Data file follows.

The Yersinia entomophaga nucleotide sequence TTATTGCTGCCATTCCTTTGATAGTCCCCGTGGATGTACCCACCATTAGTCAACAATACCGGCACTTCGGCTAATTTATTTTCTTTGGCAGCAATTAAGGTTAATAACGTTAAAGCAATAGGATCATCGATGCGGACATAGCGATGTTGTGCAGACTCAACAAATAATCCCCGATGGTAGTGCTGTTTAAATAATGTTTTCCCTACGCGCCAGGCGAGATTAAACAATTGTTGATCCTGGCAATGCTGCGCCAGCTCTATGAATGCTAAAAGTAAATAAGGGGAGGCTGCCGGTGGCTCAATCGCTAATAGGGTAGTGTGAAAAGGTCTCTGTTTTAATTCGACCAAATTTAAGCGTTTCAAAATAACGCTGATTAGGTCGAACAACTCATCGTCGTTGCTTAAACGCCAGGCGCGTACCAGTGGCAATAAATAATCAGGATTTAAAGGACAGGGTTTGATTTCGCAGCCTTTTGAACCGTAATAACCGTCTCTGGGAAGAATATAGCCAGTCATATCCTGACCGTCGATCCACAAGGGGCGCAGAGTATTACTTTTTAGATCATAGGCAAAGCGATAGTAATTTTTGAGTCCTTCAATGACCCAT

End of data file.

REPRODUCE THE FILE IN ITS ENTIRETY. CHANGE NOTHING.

The Yersinia entomophaga nucleotide sequence TTATTGCTGCCATTCCTTTGATAGTCCCCGTGGATGTACCCACCATTAGTCAACAATACCGGCACTTCGGCTAATTTATTTTCTTTGGCAGCAATTAAGGTTAATAACGTTAAAGCAATAGGATCATCGATGCGGACATAGCGATGTTGTGCAGACTCAACAAATAATCCCCGATGGTAGTGCTGTTTAAATAATGTTTTCCCTACGCGCCAGGCGAGATTAAACAATTGTTGATCCTGGCAATGCTGCGCCAGCTCTATGAATGCTAAAAGTAAATAAGGGGAGGCTGCCGGTGGCTCAATCGCTAATAGGGTAGTGTGAAAAGGTCTCTGTTTTAATTCGACCAAATTTAAGCGTTTCAAAATAACGCTGATTAGGTCGAACAACTCATCGTCGTTGCTTAAACGCCAGGCGCGTACCAGTGGCAATAAATAATCAGGATTTAAAGGACAGGGTTTGATTTCGCAGCCTTTTGAACCGTAATAACCGTCTCTGGGAAGAATATAGCCAGTCATATCCTGACCGTCGATCCACAAGGGGCGCAGAGTATTACTTTTTAGATCATAGGCAAAGCGATAGTAATTTTTGAGTCCTTCAATGACCCAT